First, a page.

Archived News Stories
2011 News Archives
Every week in the United States, 200 people are diagnosed with multiple sclerosis (MS)—a chronic, often disabling disease, which attacks the central nervous system. Symptoms can be mild such as numbness in limbs, or severe, such as paralysis and loss of vision. But before these patients are diagnosed with MS, most have gone through months or even years of health tests. During that time, their symptoms get worse.
Professors at Loma Linda University (LLU) strive to alleviate symptoms in MS patients thanks to a National Institutes of Health $1.3 million grant. By using cutting-edge technology, the LLU researchers plan to develop new techniques to more accurately diagnose MS earlier, before patients experience severe symptoms. When any part of the nerve, which consists of an axon covered by myelin sheath, is damaged or destroyed, nerve impulses traveling to and from the brain and spinal cord are distorted or interrupted, producing MS symptoms. This potentially leads to permanent neurological impairment.
However, there currently isn’t a way to specify the axon degeneration, meaning that some patients receive ineffective treatment. In MS, the earlier and less severe damage is caused by inflammation in the myelin sheath, followed by more severe damage to the axon. While the first kind of damage can be detected, the second type occurs when prolonged inflammation triggers axonal dying-back degeneration, resulting in permanent neuronal loss. Currently, this type of damage has been neglected in MS because there is no tool for non-invasive detection of it.
“Treatments for MS have focused on suppressing the occurrences of inflammation but very little on the more critical neural protection,” says Shu-Wei (Richard) Sun, PhD, assistant professor of biophysics and bioengineering, School of Science and Technology at LLU, and principal investigator of the study, “Understanding neuronal and axonal degeneration in a murine model of human MS.”
Most MS patients exhibit cycles of relapse and remission along the disease progression.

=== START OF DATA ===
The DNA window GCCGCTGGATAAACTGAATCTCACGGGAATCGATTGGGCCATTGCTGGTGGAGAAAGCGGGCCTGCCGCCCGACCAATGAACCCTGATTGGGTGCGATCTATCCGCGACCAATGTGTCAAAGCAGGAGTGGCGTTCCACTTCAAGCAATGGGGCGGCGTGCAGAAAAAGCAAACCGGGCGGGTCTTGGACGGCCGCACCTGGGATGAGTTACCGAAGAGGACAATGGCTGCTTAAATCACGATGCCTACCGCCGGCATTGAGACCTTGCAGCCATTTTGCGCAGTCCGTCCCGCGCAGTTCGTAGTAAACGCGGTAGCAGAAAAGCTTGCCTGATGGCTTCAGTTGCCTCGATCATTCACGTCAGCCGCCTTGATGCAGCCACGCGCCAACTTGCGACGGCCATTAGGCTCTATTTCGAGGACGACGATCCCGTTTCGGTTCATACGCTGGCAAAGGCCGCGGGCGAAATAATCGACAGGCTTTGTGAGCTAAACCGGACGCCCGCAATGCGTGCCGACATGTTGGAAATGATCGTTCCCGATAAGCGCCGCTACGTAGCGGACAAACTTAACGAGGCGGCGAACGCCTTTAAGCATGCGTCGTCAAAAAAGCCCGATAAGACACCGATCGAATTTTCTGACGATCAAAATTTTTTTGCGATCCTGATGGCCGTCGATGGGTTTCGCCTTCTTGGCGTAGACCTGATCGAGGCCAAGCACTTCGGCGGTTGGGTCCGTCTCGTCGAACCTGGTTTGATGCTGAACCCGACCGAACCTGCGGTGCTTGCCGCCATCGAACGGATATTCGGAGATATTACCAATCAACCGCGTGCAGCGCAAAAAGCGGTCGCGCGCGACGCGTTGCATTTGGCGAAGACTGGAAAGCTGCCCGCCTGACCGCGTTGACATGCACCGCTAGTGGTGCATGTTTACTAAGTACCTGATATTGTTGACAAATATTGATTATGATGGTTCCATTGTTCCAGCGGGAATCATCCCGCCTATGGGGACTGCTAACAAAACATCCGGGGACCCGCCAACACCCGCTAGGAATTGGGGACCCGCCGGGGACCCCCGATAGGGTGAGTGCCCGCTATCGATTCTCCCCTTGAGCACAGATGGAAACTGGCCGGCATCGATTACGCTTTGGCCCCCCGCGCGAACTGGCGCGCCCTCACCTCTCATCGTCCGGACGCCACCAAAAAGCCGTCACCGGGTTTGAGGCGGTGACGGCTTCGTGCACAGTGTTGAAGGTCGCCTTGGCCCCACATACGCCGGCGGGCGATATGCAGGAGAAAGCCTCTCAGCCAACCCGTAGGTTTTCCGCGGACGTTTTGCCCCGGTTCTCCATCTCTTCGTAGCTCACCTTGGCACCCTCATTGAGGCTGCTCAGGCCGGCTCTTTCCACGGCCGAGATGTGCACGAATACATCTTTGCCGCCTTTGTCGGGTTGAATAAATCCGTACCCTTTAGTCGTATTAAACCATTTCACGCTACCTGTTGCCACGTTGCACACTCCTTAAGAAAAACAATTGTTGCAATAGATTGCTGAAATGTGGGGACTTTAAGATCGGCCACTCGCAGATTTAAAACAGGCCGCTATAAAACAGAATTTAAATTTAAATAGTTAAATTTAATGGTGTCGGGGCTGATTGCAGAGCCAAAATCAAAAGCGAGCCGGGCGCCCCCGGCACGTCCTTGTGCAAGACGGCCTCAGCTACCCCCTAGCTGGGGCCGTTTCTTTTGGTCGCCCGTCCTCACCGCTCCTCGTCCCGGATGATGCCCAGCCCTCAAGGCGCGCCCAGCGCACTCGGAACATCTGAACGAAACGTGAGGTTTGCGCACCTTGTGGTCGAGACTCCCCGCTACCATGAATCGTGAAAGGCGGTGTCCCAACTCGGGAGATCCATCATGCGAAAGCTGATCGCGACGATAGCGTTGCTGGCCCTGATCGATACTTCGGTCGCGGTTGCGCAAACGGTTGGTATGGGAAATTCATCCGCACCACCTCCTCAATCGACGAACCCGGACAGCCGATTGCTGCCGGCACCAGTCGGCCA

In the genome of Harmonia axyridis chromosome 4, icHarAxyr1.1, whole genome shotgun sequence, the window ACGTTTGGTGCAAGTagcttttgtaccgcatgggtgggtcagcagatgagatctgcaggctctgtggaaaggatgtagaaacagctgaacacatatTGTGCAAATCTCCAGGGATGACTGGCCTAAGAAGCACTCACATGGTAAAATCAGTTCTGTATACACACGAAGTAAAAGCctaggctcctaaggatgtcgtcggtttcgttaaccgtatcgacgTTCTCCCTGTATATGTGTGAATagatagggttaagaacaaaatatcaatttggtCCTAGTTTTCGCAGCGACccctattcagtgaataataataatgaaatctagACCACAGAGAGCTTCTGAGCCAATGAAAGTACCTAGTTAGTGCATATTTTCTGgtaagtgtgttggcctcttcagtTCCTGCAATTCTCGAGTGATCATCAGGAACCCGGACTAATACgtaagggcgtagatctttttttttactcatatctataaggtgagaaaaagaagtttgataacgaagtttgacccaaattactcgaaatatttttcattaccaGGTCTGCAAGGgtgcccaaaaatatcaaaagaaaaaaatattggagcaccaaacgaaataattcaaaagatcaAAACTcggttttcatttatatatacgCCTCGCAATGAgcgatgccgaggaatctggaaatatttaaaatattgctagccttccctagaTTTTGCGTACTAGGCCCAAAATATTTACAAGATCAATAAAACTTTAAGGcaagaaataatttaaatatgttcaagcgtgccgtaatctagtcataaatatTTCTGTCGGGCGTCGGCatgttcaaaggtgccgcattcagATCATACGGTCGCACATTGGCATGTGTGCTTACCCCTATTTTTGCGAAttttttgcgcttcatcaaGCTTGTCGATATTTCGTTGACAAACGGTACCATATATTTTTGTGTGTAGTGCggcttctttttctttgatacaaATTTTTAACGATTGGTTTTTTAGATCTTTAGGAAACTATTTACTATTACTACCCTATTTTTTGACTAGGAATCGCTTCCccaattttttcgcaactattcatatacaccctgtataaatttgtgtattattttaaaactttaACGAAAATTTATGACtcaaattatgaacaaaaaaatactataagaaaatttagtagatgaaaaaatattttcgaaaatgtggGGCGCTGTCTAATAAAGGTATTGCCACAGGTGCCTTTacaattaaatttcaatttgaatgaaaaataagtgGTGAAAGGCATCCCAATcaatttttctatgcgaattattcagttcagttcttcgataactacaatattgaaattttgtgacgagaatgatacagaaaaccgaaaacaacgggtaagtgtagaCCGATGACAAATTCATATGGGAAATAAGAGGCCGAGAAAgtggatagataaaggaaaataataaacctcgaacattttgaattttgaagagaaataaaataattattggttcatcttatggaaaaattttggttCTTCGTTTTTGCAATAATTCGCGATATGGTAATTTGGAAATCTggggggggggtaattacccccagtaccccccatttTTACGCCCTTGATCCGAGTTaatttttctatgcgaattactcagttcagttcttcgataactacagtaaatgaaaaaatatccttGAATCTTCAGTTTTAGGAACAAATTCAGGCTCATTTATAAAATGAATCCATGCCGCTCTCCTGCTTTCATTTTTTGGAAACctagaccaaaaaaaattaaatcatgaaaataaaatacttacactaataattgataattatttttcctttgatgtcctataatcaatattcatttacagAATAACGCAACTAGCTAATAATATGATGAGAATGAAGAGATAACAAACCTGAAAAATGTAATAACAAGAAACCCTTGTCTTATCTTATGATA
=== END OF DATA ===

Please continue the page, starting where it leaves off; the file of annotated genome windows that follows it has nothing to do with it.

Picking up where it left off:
“We suspect that this cycle may relate to the progression from early inflammatory disorder to the process of neurodegeneration,” says Dr. Sun. “It is critical to visualize and differentiate stages of axonal damage, so that therapeutic approaches can be used effectively to target each pathological condition.”
To do that, Dr. Sun will be utilizing diffusion tensor imaging (DTI) coupled with a high-resolution signal on a mouse model of MS. DTI is a clinically available imaging technology. According to Dr. Sun, this project will provide significant clinical impact to MS diagnosis and treatment.
In addition, Wei-Xing Shi, PhD, professor of pharmaceutical sciences and basic sciences, School of Pharmacy and School of Medicine at LLU, and co-investigator of the study, will be recording electrical signals emitted by neurons with a small probe called a microelectrode. Hence, he can verify whether changes revealed by DTI are associated with changes in nerve function.
According to Dr. Shi, multiple sclerosis is one of the most difficult diseases to diagnosis in its early stages. “We’re hoping that before patients show severe symptoms they can receive accurate diagnosis,” says Dr. Shi, “and therefore receive treatment earlier to prevent severe MS symptoms.”
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